Early detection with LDCT is just one component of a successful screening program; integrated smoking cessation is also critical. Smoking cessation intervention is strongly recommended by all guidelines for primary lung cancer prevention. (4–9, 11). A recent modeling study estimated that incorporating smoking cessation into screening may improve cost-effectiveness by 20% to 45% (24). Most PCPs in our study were not concerned that screening may make smoking seem safer; this assessment is consistent with recent evidence suggesting that LDCT screening does not change patients' perception or provide false reassurance to patients (28).

Physician recommendation is a critical predictor of patient screening behaviors (29). One study of minority populations found that the majority (82%) would undergo LDCT screening if recommended by their physician (20). We found limited knowledge of guideline recommendations among PCPs, which likely prevents providers from facilitating shared decision-making conversations about the potential benefits, harms, and uncertainties of lung cancer screening with their patients. In our study, we observed that providers who knew three or more guideline components were significantly more likely to order LDCT screening for patients. Interventions and educational efforts to increase provider knowledge are crucial to increase uptake of LDCT lung cancer screening.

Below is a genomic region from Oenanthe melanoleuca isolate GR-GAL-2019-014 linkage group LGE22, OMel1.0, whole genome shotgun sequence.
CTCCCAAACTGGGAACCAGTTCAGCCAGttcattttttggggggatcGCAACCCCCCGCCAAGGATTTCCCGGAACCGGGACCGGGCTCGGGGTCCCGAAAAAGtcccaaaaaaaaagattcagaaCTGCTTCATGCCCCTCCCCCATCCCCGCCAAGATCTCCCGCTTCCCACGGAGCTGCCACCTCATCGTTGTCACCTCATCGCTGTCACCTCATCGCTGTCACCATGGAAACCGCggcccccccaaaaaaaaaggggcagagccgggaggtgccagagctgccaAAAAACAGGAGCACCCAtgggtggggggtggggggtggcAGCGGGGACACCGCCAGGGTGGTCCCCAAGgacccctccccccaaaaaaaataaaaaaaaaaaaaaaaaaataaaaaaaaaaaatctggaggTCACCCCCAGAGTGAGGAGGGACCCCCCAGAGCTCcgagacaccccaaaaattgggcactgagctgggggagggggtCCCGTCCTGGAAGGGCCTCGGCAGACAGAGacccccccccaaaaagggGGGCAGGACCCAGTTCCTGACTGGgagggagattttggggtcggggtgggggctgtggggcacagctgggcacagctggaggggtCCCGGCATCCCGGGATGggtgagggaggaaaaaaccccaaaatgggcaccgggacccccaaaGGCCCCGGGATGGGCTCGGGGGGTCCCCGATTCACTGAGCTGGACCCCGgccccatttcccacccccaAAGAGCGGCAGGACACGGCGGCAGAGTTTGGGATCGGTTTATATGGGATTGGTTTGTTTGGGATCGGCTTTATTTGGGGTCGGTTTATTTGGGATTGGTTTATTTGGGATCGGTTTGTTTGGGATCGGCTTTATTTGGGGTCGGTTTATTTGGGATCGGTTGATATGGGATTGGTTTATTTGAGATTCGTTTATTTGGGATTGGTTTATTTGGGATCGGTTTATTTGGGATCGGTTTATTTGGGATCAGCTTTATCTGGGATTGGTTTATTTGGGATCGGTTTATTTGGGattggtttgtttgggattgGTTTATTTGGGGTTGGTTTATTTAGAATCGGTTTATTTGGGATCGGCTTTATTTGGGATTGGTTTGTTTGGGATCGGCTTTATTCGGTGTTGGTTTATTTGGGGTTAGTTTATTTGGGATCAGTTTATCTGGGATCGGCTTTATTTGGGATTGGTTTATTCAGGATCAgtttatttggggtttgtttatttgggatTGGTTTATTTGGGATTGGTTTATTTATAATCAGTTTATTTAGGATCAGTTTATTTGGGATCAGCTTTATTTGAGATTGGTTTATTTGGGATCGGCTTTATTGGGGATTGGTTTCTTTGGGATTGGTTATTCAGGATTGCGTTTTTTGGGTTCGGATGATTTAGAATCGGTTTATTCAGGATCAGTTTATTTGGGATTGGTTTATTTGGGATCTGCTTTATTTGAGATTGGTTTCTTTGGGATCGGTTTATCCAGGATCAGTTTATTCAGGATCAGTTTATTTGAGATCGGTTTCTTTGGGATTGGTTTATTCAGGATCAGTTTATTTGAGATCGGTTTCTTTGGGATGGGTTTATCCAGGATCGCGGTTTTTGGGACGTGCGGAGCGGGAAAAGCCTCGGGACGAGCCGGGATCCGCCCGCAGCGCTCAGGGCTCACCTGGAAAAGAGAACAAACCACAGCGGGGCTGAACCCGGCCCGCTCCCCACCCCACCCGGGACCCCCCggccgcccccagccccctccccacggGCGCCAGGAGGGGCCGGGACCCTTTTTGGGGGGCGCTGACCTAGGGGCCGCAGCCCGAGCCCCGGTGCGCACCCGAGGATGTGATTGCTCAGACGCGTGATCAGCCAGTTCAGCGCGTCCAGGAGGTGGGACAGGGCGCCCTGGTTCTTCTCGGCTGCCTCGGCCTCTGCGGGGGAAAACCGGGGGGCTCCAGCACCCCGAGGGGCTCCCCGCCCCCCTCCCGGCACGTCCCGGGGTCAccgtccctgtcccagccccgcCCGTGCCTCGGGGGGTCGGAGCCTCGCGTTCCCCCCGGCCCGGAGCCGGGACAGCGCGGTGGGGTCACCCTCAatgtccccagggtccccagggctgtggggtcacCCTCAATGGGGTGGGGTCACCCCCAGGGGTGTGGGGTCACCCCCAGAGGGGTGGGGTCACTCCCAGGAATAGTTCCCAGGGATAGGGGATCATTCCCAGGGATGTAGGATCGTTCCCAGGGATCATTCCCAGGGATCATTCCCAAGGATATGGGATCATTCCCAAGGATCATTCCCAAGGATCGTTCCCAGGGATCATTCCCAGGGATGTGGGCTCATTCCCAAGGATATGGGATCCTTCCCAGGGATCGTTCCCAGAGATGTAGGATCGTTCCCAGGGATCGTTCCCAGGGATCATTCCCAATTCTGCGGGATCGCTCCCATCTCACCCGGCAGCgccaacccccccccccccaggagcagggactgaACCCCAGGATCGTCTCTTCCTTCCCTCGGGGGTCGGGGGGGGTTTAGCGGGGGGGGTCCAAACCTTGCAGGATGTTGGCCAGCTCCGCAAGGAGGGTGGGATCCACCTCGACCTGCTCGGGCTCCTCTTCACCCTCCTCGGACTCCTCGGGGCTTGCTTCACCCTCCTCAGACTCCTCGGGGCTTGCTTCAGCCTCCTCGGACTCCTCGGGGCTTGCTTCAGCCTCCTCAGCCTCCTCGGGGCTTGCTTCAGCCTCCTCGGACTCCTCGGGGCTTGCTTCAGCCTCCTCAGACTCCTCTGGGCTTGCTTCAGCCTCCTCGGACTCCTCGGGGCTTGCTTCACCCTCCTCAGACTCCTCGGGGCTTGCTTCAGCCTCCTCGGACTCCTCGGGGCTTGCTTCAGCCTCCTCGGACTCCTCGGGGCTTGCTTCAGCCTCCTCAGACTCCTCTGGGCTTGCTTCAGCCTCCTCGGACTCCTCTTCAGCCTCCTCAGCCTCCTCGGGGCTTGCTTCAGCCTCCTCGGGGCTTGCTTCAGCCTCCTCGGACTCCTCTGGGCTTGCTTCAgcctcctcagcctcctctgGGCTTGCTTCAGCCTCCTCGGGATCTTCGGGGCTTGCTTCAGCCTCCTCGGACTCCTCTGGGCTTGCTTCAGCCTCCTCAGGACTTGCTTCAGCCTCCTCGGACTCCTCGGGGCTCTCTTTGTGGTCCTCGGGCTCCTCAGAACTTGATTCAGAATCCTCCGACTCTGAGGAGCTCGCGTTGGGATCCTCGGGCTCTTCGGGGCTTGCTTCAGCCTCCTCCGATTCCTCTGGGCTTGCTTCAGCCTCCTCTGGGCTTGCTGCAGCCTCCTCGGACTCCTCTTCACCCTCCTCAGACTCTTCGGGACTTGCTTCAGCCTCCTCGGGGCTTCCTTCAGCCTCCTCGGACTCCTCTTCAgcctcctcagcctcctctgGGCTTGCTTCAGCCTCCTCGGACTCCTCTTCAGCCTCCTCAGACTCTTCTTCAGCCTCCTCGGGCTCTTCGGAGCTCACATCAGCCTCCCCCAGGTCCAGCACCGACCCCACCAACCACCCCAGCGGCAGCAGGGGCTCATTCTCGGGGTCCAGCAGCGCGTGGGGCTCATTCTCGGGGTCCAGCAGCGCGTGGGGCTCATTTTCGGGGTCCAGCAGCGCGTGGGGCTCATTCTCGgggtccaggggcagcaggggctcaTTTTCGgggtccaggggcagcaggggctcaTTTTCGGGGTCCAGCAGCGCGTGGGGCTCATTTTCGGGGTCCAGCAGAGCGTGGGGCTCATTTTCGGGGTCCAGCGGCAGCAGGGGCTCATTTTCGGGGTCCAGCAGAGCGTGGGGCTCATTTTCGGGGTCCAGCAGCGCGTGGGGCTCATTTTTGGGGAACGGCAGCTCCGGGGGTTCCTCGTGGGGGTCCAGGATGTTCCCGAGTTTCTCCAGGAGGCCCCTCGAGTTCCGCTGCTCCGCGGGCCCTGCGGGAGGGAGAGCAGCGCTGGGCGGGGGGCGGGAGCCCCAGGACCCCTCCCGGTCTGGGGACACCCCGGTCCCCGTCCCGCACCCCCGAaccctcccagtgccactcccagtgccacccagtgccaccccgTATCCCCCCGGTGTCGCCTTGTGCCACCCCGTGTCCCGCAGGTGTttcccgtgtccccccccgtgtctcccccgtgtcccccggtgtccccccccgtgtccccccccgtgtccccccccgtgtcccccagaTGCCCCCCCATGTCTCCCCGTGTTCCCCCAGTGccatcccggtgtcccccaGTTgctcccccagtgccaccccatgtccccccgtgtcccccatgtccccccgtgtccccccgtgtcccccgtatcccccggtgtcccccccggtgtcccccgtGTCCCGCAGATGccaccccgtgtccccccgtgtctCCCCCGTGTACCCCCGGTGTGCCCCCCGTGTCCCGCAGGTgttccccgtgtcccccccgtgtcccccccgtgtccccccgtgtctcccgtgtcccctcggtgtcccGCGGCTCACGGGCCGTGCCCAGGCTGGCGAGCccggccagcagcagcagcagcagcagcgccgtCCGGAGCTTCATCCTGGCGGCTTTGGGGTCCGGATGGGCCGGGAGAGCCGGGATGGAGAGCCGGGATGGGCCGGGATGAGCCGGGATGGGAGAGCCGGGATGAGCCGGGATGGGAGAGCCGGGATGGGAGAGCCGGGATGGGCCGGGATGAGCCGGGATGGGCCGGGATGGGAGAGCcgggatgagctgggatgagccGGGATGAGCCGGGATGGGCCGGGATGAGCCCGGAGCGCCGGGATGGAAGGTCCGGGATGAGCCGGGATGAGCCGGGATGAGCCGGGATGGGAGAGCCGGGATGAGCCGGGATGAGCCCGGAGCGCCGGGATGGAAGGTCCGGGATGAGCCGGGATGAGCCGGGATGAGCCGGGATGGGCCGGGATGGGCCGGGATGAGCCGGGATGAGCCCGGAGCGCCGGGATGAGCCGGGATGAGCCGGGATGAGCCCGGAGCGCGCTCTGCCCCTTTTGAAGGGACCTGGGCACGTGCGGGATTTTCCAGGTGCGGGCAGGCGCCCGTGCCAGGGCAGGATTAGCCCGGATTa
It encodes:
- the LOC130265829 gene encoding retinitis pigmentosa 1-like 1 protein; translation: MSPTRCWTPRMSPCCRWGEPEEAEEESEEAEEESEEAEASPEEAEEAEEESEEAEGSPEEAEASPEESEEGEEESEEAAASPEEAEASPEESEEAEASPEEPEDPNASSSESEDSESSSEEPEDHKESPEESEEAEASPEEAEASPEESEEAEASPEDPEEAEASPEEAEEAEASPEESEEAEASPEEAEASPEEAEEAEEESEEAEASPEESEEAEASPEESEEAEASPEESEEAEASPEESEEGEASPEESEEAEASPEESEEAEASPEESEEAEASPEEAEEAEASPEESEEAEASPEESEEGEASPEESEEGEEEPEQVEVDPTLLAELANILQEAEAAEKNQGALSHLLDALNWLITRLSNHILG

To our knowledge, this study is one of the first to report rates of lung cancer screening among PCPs since the publication of multiple professional guidelines endorsing LDCT lung cancer screening; however, there are several limitations. Consistent with prior studies (14), we relied on provider report of screening behavior, which may be subject to social desirability and/or recall bias. As insurance coverage for LDCT becomes more common, future studies may want to examine uptake using administrative databases and electronic medical records. Second, the results of this survey reflect the practices and attitudes of a single academic medical center. The majority of respondents to our survey were young (residents and attending physicians less than the age of 41 years). Therefore, our results represent younger providers with less clinical experience, predominantly from the field of internal medicine. This may not generalize to all U.S. providers particularly those practicing in community settings. Future studies at the state or national level are needed to better assess current U.S. lung cancer screening practices and attitudes.